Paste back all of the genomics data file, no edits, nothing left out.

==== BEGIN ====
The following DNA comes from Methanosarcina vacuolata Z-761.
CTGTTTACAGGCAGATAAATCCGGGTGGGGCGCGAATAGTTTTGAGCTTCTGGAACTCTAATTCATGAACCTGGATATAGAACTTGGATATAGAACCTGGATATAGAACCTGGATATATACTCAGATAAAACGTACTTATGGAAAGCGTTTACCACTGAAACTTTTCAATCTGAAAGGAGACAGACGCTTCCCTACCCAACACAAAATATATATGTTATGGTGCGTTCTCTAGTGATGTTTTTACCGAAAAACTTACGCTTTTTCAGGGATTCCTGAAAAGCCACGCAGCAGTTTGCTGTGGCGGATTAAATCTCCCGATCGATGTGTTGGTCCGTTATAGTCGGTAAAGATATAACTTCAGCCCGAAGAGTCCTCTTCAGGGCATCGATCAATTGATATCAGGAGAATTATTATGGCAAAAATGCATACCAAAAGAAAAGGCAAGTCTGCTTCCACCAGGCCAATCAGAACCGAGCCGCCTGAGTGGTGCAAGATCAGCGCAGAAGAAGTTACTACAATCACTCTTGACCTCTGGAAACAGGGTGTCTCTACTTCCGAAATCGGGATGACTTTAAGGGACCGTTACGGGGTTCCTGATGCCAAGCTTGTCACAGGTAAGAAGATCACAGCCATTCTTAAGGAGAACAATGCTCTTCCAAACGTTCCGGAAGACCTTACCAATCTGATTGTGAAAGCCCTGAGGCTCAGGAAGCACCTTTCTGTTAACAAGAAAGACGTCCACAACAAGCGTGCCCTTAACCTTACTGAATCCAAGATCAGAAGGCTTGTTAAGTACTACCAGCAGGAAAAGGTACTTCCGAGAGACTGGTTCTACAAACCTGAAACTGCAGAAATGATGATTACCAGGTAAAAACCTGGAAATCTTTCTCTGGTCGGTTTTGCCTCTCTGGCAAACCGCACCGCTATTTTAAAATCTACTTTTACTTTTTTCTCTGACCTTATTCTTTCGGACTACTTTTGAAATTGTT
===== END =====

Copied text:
The following DNA comes from Methanosarcina vacuolata Z-761.
CTGTTTACAGGCAGATAAATCCGGGTGGGGCGCGAATAGTTTTGAGCTTCTGGAACTCTAATTCATGAACCTGGATATAGAACTTGGATATAGAACCTGGATATAGAACCTGGATATATACTCAGATAAAACGTACTTATGGAAAGCGTTTACCACTGAAACTTTTCAATCTGAAAGGAGACAGACGCTTCCCTACCCAACACAAAATATATATGTTATGGTGCGTTCTCTAGTGATGTTTTTACCGAAAAACTTACGCTTTTTCAGGGATTCCTGAAAAGCCACGCAGCAGTTTGCTGTGGCGGATTAAATCTCCCGATCGATGTGTTGGTCCGTTATAGTCGGTAAAGATATAACTTCAGCCCGAAGAGTCCTCTTCAGGGCATCGATCAATTGATATCAGGAGAATTATTATGGCAAAAATGCATACCAAAAGAAAAGGCAAGTCTGCTTCCACCAGGCCAATCAGAACCGAGCCGCCTGAGTGGTGCAAGATCAGCGCAGAAGAAGTTACTACAATCACTCTTGACCTCTGGAAACAGGGTGTCTCTACTTCCGAAATCGGGATGACTTTAAGGGACCGTTACGGGGTTCCTGATGCCAAGCTTGTCACAGGTAAGAAGATCACAGCCATTCTTAAGGAGAACAATGCTCTTCCAAACGTTCCGGAAGACCTTACCAATCTGATTGTGAAAGCCCTGAGGCTCAGGAAGCACCTTTCTGTTAACAAGAAAGACGTCCACAACAAGCGTGCCCTTAACCTTACTGAATCCAAGATCAGAAGGCTTGTTAAGTACTACCAGCAGGAAAAGGTACTTCCGAGAGACTGGTTCTACAAACCTGAAACTGCAGAAATGATGATTACCAGGTAAAAACCTGGAAATCTTTCTCTGGTCGGTTTTGCCTCTCTGGCAAACCGCACCGCTATTTTAAAATCTACTTTTACTTTTTTCTCTGACCTTATTCTTTCGGACTACTTTTGAAATTGTT